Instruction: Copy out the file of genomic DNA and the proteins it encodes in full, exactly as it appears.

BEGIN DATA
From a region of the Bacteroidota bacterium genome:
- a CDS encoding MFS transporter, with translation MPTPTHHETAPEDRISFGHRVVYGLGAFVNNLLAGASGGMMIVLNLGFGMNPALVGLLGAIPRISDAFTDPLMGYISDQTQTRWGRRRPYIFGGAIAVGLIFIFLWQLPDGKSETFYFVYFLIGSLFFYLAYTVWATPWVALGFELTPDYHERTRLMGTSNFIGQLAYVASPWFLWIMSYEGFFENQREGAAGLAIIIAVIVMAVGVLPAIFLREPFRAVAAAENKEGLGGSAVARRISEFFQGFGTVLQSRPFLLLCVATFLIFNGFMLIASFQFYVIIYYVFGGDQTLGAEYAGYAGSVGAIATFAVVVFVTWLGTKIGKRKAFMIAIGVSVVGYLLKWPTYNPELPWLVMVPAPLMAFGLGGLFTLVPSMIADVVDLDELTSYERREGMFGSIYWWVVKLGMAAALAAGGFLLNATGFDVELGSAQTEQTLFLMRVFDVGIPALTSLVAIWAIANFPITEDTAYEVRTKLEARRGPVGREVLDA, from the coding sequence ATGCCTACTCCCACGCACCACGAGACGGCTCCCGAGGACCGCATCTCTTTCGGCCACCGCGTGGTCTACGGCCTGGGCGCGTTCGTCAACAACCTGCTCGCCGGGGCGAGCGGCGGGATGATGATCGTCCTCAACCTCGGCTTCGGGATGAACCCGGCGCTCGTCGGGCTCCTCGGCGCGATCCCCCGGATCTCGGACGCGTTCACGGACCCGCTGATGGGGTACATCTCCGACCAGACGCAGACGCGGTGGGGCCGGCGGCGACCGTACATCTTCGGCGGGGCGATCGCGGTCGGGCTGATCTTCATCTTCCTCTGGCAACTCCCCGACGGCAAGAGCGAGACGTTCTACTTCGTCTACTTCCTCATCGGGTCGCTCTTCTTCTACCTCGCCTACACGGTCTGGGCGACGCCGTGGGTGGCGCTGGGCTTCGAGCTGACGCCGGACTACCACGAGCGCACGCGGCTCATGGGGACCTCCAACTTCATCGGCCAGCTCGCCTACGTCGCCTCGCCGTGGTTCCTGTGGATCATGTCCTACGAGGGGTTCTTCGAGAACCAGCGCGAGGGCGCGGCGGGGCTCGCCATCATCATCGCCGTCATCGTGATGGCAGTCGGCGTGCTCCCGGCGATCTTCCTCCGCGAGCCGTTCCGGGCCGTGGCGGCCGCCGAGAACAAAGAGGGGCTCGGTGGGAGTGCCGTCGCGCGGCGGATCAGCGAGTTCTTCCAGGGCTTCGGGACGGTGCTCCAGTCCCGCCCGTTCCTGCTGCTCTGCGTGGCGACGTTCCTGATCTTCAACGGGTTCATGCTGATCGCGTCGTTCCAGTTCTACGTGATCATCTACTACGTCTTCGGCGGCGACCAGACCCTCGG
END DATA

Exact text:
From a region of the Bacteroidota bacterium genome:
- a CDS encoding MFS transporter, with translation MPTPTHHETAPEDRISFGHRVVYGLGAFVNNLLAGASGGMMIVLNLGFGMNPALVGLLGAIPRISDAFTDPLMGYISDQTQTRWGRRRPYIFGGAIAVGLIFIFLWQLPDGKSETFYFVYFLIGSLFFYLAYTVWATPWVALGFELTPDYHERTRLMGTSNFIGQLAYVASPWFLWIMSYEGFFENQREGAAGLAIIIAVIVMAVGVLPAIFLREPFRAVAAAENKEGLGGSAVARRISEFFQGFGTVLQSRPFLLLCVATFLIFNGFMLIASFQFYVIIYYVFGGDQTLGAEYAGYAGSVGAIATFAVVVFVTWLGTKIGKRKAFMIAIGVSVVGYLLKWPTYNPELPWLVMVPAPLMAFGLGGLFTLVPSMIADVVDLDELTSYERREGMFGSIYWWVVKLGMAAALAAGGFLLNATGFDVELGSAQTEQTLFLMRVFDVGIPALTSLVAIWAIANFPITEDTAYEVRTKLEARRGPVGREVLDA, from the coding sequence ATGCCTACTCCCACGCACCACGAGACGGCTCCCGAGGACCGCATCTCTTTCGGCCACCGCGTGGTCTACGGCCTGGGCGCGTTCGTCAACAACCTGCTCGCCGGGGCGAGCGGCGGGATGATGATCGTCCTCAACCTCGGCTTCGGGATGAACCCGGCGCTCGTCGGGCTCCTCGGCGCGATCCCCCGGATCTCGGACGCGTTCACGGACCCGCTGATGGGGTACATCTCCGACCAGACGCAGACGCGGTGGGGCCGGCGGCGACCGTACATCTTCGGCGGGGCGATCGCGGTCGGGCTGATCTTCATCTTCCTCTGGCAACTCCCCGACGGCAAGAGCGAGACGTTCTACTTCGTCTACTTCCTCATCGGGTCGCTCTTCTTCTACCTCGCCTACACGGTCTGGGCGACGCCGTGGGTGGCGCTGGGCTTCGAGCTGACGCCGGACTACCACGAGCGCACGCGGCTCATGGGGACCTCCAACTTCATCGGCCAGCTCGCCTACGTCGCCTCGCCGTGGTTCCTGTGGATCATGTCCTACGAGGGGTTCTTCGAGAACCAGCGCGAGGGCGCGGCGGGGCTCGCCATCATCATCGCCGTCATCGTGATGGCAGTCGGCGTGCTCCCGGCGATCTTCCTCCGCGAGCCGTTCCGGGCCGTGGCGGCCGCCGAGAACAAAGAGGGGCTCGGTGGGAGTGCCGTCGCGCGGCGGATCAGCGAGTTCTTCCAGGGCTTCGGGACGGTGCTCCAGTCCCGCCCGTTCCTGCTGCTCTGCGTGGCGACGTTCCTGATCTTCAACGGGTTCATGCTGATCGCGTCGTTCCAGTTCTACGTGATCATCTACTACGTCTTCGGCGGCGACCAGACCCTCGG